The hippocampus may relay predictions about what we expect to see based on past experience to the visual cortex, suggests a human neuroimaging published in JNeurosci. The study is among the first to examine the interaction between these two aspects of cognition.
Associating two different sensory experiences, such as hearing a bark with seeing a dog, allows people to perceive the world more efficiently than relying on sensory input alone. How the brain "fills in" this perceptual information, however, is unclear.
Investigating the relationship between sound cues and visual shapes in the brain, Peter Kok and Nicholas Turk-Browne found that the hippocampus represents what one expects to see while the visual cortex represents what is actually seen. Expectations in the hippocampus were related to visual processing, suggesting a mechanism by which memory can inform perception.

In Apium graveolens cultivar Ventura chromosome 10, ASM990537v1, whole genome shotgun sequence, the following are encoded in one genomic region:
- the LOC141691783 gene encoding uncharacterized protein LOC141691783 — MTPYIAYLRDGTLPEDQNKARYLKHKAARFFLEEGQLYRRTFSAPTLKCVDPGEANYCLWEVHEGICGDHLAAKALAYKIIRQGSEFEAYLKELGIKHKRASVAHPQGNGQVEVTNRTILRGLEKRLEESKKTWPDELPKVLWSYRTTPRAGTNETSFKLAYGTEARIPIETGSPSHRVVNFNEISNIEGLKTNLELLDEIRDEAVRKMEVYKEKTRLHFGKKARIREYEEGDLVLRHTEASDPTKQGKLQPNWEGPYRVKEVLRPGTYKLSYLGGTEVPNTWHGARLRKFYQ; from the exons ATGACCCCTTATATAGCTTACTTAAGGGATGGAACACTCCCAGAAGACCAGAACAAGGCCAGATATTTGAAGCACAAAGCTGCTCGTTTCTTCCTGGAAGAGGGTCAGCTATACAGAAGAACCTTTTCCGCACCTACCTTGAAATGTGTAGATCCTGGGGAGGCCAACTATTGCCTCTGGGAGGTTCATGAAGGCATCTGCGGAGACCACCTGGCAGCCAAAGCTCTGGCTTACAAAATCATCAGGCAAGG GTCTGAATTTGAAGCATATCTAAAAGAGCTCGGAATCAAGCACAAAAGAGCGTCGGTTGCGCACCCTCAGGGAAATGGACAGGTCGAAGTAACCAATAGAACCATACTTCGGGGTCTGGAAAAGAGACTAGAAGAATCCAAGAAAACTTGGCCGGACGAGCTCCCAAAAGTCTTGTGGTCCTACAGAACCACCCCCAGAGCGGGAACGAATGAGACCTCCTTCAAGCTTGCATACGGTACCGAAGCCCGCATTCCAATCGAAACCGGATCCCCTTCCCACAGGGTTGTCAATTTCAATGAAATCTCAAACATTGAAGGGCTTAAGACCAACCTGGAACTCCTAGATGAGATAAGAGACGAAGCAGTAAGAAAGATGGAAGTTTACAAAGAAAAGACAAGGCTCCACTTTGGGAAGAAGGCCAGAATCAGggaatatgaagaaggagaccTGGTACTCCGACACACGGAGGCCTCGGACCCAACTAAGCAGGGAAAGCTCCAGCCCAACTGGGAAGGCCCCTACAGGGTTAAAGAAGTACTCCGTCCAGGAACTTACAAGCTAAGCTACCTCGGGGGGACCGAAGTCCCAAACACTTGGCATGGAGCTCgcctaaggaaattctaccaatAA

Article: Associative prediction of visual shape in the hippocampus
Corresponding author: Peter Kok (Yale University, New Haven, CT, USA), email@example.com
JNeurosci, the Society for Neuroscience's first journal, was launched in 1981 as a means to communicate the findings of the highest quality neuroscience research to the growing field. Today, the journal remains committed to publishing cutting-edge neuroscience that will have an immediate and lasting scientific impact, while responding to authors' changing publishing needs, representing breadth of the field and diversity in authorship.
About The Society for Neuroscience
The Society for Neuroscience is the world's largest organization of scientists and physicians devoted to understanding the brain and nervous system. The nonprofit organization, founded in 1969, now has nearly 37,000 members in more than 90 countries and over 130 chapters worldwide.